Piotr Ponikowski, president of the Polish Cardiac Society, discusses the positive steps Poland is taking to construct an effective program against cardiovascular disease as well as the importance of a structured national prevention strategy. Furthermore, he highlights the importance of the Society acting as a partner with the entire value chain of Polish healthcare and the potential for the nation to be considered a cardiology hub.
Cardiovascular death is the leading killer across the US and Europe, and equally in Poland. How would you describe the Polish cardiovascular environment?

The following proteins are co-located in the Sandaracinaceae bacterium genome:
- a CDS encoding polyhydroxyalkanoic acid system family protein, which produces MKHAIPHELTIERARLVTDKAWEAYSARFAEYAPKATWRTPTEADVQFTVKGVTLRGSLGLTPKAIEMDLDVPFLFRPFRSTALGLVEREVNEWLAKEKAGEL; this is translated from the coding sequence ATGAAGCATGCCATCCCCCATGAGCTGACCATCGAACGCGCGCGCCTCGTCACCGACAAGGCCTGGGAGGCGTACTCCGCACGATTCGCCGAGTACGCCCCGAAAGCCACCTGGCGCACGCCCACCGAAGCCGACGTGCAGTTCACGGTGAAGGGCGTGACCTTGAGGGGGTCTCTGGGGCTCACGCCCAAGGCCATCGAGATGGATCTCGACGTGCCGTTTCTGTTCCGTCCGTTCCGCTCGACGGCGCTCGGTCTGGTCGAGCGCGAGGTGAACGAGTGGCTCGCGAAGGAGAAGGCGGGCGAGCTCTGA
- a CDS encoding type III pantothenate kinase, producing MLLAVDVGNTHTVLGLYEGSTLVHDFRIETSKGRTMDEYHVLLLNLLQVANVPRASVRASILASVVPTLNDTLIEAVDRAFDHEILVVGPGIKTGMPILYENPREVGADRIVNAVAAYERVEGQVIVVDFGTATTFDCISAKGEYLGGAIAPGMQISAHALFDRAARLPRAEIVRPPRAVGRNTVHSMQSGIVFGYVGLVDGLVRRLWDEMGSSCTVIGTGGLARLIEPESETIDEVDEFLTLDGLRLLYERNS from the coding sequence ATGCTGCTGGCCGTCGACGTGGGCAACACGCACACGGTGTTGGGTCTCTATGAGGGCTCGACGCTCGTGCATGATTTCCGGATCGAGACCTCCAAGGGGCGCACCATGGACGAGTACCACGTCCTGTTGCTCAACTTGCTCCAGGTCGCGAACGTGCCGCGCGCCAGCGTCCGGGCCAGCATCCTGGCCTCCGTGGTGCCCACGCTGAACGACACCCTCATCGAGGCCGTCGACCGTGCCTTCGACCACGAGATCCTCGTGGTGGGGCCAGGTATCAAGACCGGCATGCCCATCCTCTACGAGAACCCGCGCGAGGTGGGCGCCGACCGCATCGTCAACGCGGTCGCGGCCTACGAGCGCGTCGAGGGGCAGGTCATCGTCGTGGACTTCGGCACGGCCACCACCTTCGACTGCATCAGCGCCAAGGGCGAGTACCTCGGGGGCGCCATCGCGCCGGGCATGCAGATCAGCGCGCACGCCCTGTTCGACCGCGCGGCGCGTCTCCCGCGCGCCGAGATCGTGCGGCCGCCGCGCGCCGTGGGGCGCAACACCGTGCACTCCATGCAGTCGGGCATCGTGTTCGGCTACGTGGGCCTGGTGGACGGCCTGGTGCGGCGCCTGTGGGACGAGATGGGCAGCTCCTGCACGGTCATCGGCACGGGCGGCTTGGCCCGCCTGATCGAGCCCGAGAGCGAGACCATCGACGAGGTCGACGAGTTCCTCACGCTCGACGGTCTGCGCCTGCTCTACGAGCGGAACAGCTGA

“Poland finds itself in a unique position, and we believe we have the chance to be considered as a hub for cardiovascular activity.”
From the perspective of a cardiologist working everyday with patients, we have experienced positive change and drastic improvements over the last 20 years and we now have a cardiology ecosystem that is significantly better than many years ago. For example, previously we only had very few cardiology centers located in Poland that could compete with the rest of Europe and at present, we have a network that covers the entire nation. Furthermore, there have been large investments made into equipment and training doctors, especially within the field of interventional cardiology and the treatment of acute coronary syndrome.